This year, evenings during Ramadan have also included public debates, political rallies, and meetings of civil society. On any given evening in Tunis, usually starting around 10 p.m., one can find Tunisians gathering to debate the future of the country. In many cases, these gatherings evoke previous political or social leaders from Tunisia’s history, such as early Tunisian poet Abou el Kacem el Chebbi or Saleh Ben Youssef. Political rallies tend to be more understated than usual, a reflection of a religious, rather than competitive, mentality.

On a recent evening in the Medina in Tunis, which begins to rouse itself around 9:30, I witnessed gatherings from all kinds of groups, the green parties of Tunisia were discussing climate change, while the center left party PDP was discussing their economic agenda. The Tahar Hadad Club had the the ambiance of a philosophy society  that was thinking about the big ideas Hadad himself contemplated. My Tunisian friends impressed on me the importance of Hadad in Tunisian society. Hadad was a Tunisian thinker from the early 20th century, who fought for women’s and worker’s rights, and against polygamy. Many credit him as the inspiration for the modern, secular society Habib Bourguiba installed in Tunisia upon independence from France. On Saturday, a local radio station broadcast a multi-hour debate on the pros and cons of a parliamentary versus presidential system and the importance of electing a constitutional assembly prior to installing a legitimate government.

In short, it is true that Tunisians remain frustrated at the pace of reform and of the usual cast of characters and issues that dominate the airwaves two months prior to the first free elections in the country’s history. But underneath the bluster, there is a society that is discussing, debating, persuading, and pushing for the ideas that will change this country. It is no surprise that in a country that has been at the vanguard of some of the most important thinkers in the Arab world that these debates are raging. The pace of change may be slow, but it is happening.

High School Civics or Conversations with Taxi Drivers

“Where are you from?” Taxi drivers never fail to ask as you hop into their car. And the question would never fail to be followed by “And what are you doing in Tunisia? Tourism?” and after a look in the mirror, a welcoming smile: “Do you like Tunisia?”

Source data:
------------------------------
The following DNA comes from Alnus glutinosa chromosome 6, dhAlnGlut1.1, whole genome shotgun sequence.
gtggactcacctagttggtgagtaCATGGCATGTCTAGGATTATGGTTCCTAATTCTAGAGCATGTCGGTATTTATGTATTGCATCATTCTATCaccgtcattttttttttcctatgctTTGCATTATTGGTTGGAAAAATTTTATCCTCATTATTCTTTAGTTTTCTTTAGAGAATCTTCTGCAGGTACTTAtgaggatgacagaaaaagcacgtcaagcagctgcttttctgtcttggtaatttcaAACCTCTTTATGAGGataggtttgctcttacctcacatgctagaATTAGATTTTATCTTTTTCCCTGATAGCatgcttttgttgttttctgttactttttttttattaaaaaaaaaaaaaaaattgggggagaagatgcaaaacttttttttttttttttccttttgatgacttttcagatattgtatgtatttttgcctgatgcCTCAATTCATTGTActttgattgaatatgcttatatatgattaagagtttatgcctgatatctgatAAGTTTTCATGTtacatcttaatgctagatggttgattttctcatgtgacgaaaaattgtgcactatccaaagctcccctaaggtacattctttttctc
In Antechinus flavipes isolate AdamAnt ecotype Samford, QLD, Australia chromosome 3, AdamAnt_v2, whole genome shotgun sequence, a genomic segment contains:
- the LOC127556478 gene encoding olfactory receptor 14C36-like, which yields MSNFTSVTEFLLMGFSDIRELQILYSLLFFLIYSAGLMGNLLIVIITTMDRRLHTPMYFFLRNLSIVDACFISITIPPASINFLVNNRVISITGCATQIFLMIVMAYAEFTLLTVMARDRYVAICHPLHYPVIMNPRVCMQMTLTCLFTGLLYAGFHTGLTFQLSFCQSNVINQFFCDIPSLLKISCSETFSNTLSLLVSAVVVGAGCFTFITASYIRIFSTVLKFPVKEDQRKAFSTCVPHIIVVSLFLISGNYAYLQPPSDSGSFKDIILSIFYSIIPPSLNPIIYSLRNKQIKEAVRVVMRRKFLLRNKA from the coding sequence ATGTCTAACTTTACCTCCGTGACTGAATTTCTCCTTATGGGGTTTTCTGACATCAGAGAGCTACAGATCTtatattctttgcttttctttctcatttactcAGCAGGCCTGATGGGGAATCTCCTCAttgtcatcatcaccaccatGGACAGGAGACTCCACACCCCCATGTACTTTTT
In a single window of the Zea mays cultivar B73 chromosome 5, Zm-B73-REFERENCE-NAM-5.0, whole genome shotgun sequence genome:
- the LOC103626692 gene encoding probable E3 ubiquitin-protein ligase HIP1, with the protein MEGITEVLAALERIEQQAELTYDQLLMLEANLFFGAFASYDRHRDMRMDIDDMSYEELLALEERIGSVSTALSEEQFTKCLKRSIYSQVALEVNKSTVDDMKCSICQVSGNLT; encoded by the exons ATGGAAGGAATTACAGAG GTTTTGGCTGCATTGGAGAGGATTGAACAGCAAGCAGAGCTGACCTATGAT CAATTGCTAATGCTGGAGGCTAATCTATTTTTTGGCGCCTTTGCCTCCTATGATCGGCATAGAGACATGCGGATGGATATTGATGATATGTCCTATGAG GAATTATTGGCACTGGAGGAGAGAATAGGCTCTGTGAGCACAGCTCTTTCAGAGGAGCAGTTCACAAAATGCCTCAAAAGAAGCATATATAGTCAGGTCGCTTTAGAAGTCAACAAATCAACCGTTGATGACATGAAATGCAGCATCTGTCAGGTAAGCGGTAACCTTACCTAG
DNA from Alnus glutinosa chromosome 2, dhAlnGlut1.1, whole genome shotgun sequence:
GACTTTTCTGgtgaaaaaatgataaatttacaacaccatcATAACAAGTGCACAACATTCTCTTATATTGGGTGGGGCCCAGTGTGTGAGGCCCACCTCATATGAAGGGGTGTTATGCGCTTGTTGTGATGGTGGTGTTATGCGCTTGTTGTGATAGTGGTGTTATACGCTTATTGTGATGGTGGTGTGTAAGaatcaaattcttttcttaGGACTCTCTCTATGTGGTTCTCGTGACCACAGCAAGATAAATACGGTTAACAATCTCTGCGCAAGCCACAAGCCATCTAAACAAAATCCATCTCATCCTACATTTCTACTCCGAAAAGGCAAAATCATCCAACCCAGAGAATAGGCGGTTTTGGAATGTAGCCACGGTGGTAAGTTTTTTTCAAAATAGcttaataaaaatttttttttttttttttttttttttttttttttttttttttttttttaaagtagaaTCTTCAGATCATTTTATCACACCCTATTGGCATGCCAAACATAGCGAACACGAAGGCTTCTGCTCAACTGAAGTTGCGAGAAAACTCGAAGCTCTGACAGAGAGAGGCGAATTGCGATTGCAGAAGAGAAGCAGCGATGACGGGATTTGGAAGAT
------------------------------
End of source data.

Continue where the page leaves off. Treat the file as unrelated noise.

From Tunisia 2011

But since January 14, these conversations now include the follow-up question, “What kind of political system do you have in the US, presidential or parliamentarian?” or “which do you think is the best political system? I mean in an ideal world, what would it be?”

The recent decision by the Tunisian government to delay the election of the constituent assembly (to replace the interim government and form a new constitution) ensures that I will have at least 4 more months of fascinating discussions with taxi drivers, shoe shiners, friends and neighbors about the best system of representative government, conversations that usually have me trying to think back to 10th grade American history classes and what exactly John Stuart Mill meant in On Liberty.

Since the fall of the Ben Ali regime in January, one of the fundamental questions for Tunisians has been whether they should continue with the presidential model of government, choose a parliamentary system, or some sort of mix between the two.

While certain political questions remain very sensitive (the role of women or religion, for example), and thus not entirely open for discussion, the system of government is a question that is openly debated in cafes, on the “drive time” call in shows, and in just about every conversation I’ve had with Tunisians over the last 6 months.

On more than one occasion I’ve been told that all Tunisians want is some sort of alternation in power. The fact that Ben Ali hung on for 23 years is the biggest  problem many Tunisians, especially those who prospered under the regime, seem to have. This led to an unnecessarily abusive and corrupt system.

What is interesting, and surprising for me, given Western perceptions about the Arab Spring, is that so much of the hopes of Tunisians is based on the system of government, rather than the ideology of the government. Many people believe that having the proper structure and constitution – along with accountability and competence – will lead to the best outcomes for the country, regardless of the beliefs of any political party in charge.

In this respect, the debate here is often more along the lines of political theorists, like Locke or Rousseau describing the social contract, than it is about freedom, liberty or expression. This academic perspective in turn perpetuates debates that exclude the hard issues – such as what role women or religion have to play in society.

As I reflect on this, and my 10th grade history lessons, I realize that these were probably the same debates that allowed the drafting of the U.S. Constitution. The hard issues, such as the role of the federal government or the institution of slavery, were fudged or left for later, and difficult compromises were made. And while leaving these issues for later had serious consequences, it allowed the nation to coalesce around the common values of democracy, basic civil rights (if not for everyone), and above all, the rule of law.

As Tunisians continue their national public debate, and as various political parties try to steer the conversation in one direction or another, I will be looking to see if these debate ground rules hold, or if they will be high-jacked. In either case, the taxi cab civics debate will continue….